Kumar Sangakkara's century gave Sri Lanka a slender lead on the second day
It was good old-fashioned Test cricket on the second day - an examination of patience, will and
concentration - and Kumar Sangakkara kept Sri Lanka's nose ahead with a patient century. After Chaminda Vaas and Sangakkara had frustrated India in the first session, the Indian spinners fought back in the middle, drying up the runs and getting important
wickets as a result, but they were denied by a rock-solid Sangakkara, and to a
lesser extent by the inconsistent umpiring when it came to reviews.
Sangakkara's hundred competed with the review decision that went Thilan
Samaraweera's way as the talking point of the day. India had taken
two wickets, those of Vaas and Mahela Jayawardene, for four runs to reduce Sri Lanka
to 141 for 4, and should have made it three for 16 when Kumble's appeal for
an lbw against Samaraweera was rejected. In live time, it seemed there might
have been an inside edge before the ball hit pad, but the replays clearly showed the ball hit the pad first. The impact was 40% inside the mat - as it was with Rahul Dravid when he was given out yesterday - and the ball would have gone on to hit the middle stump three-fourths of the way up. For some reason, though, the original decision was upheld, which left the Indians irate. Sachin Tendulkar, who had injured his elbow earlier,
even signalled "out" from the dressing room. Samaraweera was on 5, then, and
went on to score 35, and more importantly, put together a 60-run partnership
with Sangakkara at a crucial juncture.
Nothing should take away from Sangakkara, though, who curbed his stroke-playing instincts, realising that his wicket would have been critical. He made a dicey start in the morning with an uppish boundary past a diving Rohit Sharma at point, but was determined to make amends for his ordinary series till then. Before this Test, his average in 2008 was close to 24. Twice in the previous Tests, Zaheer Khan had caught him in the crease, making him play at legcutters. This time, though, Sangakkara consciously
got on to the front foot, especially against Zaheer. Once he saw Zaheer off, there were no signs of struggle, and he was severe on anything loose.
A big chance arrived for India when Sangakkara, on 34 then, edged a faster one
from Kumble, but Rahul Dravid failed to latch on to what would have been a
spectacular slip catch. To rub salt in, Sangakkara came up with an exquisite
cover-drive off Harbhajan in the next over.
After lunch India came out determined to make runs hard to get. In the first
session Sri Lanka had managed 100, while in the first 11 overs of the
second they got only 23. Harbhajan kept bowling outside off, while
Kumble - from round the stumps - got purchase from the pitch. Vaas, the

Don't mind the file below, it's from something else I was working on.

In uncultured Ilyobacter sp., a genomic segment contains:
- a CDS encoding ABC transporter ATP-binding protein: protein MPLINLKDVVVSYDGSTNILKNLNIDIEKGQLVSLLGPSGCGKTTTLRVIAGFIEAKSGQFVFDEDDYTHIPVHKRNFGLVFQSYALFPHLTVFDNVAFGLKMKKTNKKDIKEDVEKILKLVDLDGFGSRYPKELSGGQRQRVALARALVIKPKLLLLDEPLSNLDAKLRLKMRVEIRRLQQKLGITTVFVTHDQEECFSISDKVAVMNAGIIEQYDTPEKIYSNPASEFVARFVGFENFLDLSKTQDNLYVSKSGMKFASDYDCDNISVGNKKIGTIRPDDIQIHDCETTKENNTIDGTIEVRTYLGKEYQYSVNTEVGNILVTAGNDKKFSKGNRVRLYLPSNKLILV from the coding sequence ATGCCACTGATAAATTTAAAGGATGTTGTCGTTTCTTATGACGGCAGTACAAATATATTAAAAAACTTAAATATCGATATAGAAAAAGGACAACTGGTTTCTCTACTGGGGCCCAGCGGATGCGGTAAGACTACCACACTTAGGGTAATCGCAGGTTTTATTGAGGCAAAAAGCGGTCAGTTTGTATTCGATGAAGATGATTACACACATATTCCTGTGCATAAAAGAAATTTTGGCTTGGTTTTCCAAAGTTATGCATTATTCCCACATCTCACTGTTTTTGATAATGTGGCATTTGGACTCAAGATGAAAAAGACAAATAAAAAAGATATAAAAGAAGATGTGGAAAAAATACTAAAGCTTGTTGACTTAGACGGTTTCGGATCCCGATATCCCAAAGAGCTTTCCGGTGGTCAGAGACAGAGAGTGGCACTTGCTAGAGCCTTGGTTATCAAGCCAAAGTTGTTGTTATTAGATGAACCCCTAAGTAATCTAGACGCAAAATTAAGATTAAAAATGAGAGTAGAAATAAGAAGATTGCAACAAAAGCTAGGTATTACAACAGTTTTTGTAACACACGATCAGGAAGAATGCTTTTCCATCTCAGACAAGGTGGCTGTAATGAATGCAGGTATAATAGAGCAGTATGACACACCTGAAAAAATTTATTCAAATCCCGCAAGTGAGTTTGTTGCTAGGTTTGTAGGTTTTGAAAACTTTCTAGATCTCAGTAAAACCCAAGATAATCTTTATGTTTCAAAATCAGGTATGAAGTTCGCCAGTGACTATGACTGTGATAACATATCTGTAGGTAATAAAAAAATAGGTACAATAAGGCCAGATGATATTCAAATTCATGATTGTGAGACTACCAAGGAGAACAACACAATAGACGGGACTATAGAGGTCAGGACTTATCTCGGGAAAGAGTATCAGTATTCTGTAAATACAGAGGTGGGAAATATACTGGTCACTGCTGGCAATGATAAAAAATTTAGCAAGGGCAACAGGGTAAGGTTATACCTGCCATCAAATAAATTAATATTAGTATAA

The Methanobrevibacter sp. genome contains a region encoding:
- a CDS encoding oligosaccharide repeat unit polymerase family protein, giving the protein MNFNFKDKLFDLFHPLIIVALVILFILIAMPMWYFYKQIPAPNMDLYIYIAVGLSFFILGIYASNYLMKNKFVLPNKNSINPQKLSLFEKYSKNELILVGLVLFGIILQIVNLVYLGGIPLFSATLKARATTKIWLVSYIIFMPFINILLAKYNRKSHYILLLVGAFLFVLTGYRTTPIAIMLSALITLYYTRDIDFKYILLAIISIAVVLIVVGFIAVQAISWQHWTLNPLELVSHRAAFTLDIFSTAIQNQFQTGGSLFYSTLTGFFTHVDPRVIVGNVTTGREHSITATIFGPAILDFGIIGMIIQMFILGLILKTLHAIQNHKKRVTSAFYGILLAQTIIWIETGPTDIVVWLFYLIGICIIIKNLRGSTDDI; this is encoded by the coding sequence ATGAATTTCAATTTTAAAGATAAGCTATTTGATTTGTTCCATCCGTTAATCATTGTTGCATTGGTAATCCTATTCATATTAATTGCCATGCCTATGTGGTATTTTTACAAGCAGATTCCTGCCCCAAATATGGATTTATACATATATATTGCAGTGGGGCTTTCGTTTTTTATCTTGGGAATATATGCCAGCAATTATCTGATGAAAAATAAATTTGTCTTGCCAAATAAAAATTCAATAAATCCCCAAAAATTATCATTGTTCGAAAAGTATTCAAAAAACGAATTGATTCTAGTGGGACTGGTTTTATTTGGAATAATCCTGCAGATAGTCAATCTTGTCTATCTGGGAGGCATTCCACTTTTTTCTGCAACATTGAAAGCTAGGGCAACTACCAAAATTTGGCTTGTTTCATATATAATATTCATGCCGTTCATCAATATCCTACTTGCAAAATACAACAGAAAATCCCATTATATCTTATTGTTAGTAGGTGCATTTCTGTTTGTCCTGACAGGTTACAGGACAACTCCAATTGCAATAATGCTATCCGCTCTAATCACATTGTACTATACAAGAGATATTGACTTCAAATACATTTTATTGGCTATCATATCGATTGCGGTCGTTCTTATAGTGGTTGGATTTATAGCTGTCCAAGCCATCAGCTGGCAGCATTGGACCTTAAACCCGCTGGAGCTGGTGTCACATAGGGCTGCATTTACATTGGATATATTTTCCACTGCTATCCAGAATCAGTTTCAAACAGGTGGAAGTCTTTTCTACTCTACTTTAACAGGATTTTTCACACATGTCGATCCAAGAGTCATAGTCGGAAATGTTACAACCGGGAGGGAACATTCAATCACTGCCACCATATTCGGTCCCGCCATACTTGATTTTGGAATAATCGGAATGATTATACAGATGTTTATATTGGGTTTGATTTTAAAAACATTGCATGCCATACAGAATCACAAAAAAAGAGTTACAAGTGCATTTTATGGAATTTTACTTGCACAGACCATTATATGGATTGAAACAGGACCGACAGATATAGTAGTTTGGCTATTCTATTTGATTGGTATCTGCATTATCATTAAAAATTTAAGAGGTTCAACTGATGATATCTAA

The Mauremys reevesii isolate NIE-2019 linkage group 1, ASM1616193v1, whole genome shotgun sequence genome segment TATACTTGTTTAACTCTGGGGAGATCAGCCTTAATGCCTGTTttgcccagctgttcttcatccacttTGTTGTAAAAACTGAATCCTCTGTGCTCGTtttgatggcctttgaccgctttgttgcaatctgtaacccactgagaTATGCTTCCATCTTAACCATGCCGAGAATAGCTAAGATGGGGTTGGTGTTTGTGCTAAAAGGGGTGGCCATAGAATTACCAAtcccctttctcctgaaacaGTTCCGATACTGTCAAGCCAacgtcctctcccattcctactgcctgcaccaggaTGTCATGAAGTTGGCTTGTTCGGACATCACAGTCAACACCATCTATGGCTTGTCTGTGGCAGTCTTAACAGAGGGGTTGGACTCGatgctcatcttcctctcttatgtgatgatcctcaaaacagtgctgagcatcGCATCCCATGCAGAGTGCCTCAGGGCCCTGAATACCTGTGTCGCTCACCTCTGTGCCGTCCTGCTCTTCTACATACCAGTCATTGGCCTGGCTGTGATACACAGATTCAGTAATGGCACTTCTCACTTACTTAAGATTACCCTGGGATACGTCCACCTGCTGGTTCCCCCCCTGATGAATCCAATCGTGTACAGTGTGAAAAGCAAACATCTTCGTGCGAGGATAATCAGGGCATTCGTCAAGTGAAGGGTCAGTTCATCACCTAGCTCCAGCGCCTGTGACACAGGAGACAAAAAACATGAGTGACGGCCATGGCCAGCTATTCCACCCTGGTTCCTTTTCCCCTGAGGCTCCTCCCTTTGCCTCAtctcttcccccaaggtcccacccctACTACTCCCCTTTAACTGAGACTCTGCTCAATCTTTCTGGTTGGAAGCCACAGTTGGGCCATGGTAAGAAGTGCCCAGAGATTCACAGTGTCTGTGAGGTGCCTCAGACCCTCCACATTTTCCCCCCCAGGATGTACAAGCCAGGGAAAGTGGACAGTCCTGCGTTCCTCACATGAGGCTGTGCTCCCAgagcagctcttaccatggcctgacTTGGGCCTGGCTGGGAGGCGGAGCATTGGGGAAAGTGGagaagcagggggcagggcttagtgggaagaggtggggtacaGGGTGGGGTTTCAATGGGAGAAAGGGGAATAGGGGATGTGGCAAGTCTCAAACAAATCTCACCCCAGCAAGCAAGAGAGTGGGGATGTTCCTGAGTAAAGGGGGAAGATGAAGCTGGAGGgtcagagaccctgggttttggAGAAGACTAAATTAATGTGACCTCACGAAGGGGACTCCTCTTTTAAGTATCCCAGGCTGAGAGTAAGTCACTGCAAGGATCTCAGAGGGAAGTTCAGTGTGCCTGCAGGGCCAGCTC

night-watchman who took ownership of the house in the first session, was
strangled: he survived two close calls in one Kumble over, and in
Harbhajan's next, lobbed an easy catch to extra cover, falling two runs
short of achieving the double of 3000 runs and 300 wickets. Harbhajan then
beat Jayawardene with an offbreak, and for once Jayawardene got the review
call wrong. He was given out lbw and that's how it stayed.
That was when Sangakkara dug deeper, not falling for India's tactics,
scoring 27 runs in the middle session. Bar one shot, he was a picture of
discipline. Even that shot was perhaps a statement - I can hit those, but I
don't want to. To a full, wide offbreak from Harbhajan - a similar one had
been called wide earlier - Sangakkara went down on one knee and swept to
midwicket for four. As he approached his 17th century, the Indians kept getting
meaner on him. In moving from 76 to 99, he took 56 balls, and hit only one boundary.
India suffered injury setbacks through the day. VVS Laxman had twisted his ankle in fielding practice before the start of the play and didn't take the field. After tea Ishant Sharma became the third casualty when he tumbled during his follow-though, not for the first time in the series, hurt his hip, and had to go off the field. Still, the bowlers put up a brave show overall. The
Harbhajan-Kumble duo worked well in the middle session, and Zaheer bowled a
testing spell after tea, giving away 21 runs in eight overs and eventually
getting Samaraweera out with a delivery that bounced and left the batsman.
Tillakaratne Dilshan, as usual, came out full of intent, and in partnership with
Sangakkara started to break free. For 12 overs at one point
towards stumps, Sri Lanka didn't score a boundary, getting only 27 runs, but
once Dilshan cut loose things began to look ominous for India. But Kumble,
unfortunate not to have got a wicket till then, struck at the right time
with a topspinner. Dilshan asked for the review, but he had been caught plumb. Given the tendency of lower orders to collapse dramatically, and also that Sri Lanka have to bat last, it would be brave to say that Sri Lanka have a clear advantage.
Sidharth Monga is a staff writer at Cricinfo